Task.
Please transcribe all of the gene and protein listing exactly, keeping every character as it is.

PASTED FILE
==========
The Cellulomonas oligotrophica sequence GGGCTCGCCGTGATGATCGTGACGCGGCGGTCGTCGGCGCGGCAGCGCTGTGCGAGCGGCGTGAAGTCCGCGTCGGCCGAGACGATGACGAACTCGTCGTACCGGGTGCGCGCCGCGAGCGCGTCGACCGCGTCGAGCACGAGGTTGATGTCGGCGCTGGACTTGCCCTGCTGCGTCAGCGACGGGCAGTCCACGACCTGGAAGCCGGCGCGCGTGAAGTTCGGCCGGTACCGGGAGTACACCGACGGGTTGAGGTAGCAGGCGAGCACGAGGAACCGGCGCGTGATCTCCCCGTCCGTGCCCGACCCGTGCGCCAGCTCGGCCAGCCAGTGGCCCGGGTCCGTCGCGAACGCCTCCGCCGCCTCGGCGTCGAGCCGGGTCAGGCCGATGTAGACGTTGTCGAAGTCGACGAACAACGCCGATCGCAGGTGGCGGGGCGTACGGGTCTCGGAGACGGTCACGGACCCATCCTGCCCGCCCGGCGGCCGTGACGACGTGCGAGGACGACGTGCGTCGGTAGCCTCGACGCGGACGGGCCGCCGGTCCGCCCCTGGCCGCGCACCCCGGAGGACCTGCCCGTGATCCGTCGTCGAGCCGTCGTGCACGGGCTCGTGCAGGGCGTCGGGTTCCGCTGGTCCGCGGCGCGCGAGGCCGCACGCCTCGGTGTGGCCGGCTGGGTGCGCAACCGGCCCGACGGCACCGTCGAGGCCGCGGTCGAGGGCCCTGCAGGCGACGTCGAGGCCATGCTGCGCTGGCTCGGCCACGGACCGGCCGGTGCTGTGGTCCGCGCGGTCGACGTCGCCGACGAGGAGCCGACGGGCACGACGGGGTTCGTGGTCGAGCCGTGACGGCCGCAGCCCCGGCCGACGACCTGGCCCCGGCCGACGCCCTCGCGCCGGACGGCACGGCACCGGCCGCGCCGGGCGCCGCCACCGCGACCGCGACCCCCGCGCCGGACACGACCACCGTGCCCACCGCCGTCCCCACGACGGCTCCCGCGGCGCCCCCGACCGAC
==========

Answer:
The Cellulomonas oligotrophica sequence GGGCTCGCCGTGATGATCGTGACGCGGCGGTCGTCGGCGCGGCAGCGCTGTGCGAGCGGCGTGAAGTCCGCGTCGGCCGAGACGATGACGAACTCGTCGTACCGGGTGCGCGCCGCGAGCGCGTCGACCGCGTCGAGCACGAGGTTGATGTCGGCGCTGGACTTGCCCTGCTGCGTCAGCGACGGGCAGTCCACGACCTGGAAGCCGGCGCGCGTGAAGTTCGGCCGGTACCGGGAGTACACCGACGGGTTGAGGTAGCAGGCGAGCACGAGGAACCGGCGCGTGATCTCCCCGTCCGTGCCCGACCCGTGCGCCAGCTCGGCCAGCCAGTGGCCCGGGTCCGTCGCGAACGCCTCCGCCGCCTCGGCGTCGAGCCGGGTCAGGCCGATGTAGACGTTGTCGAAGTCGACGAACAACGCCGATCGCAGGTGGCGGGGCGTACGGGTCTCGGAGACGGTCACGGACCCATCCTGCCCGCCCGGCGGCCGTGACGACGTGCGAGGACGACGTGCGTCGGTAGCCTCGACGCGGACGGGCCGCCGGTCCGCCCCTGGCCGCGCACCCCGGAGGACCTGCCCGTGATCCGTCGTCGAGCCGTCGTGCACGGGCTCGTGCAGGGCGTCGGGTTCCGCTGGTCCGCGGCGCGCGAGGCCGCACGCCTCGGTGTGGCCGGCTGGGTGCGCAACCGGCCCGACGGCACCGTCGAGGCCGCGGTCGAGGGCCCTGCAGGCGACGTCGAGGCCATGCTGCGCTGGCTCGGCCACGGACCGGCCGGTGCTGTGGTCCGCGCGGTCGACGTCGCCGACGAGGAGCCGACGGGCACGACGGGGTTCGTGGTCGAGCCGTGACGGCCGCAGCCCCGGCCGACGACCTGGCCCCGGCCGACGCCCTCGCGCCGGACGGCACGGCACCGGCCGCGCCGGGCGCCGCCACCGCGACCGCGACCCCCGCGCCGGACACGACCACCGTGCCCACCGCCGTCCCCACGACGGCTCCCGCGGCGCCCCCGACCGAC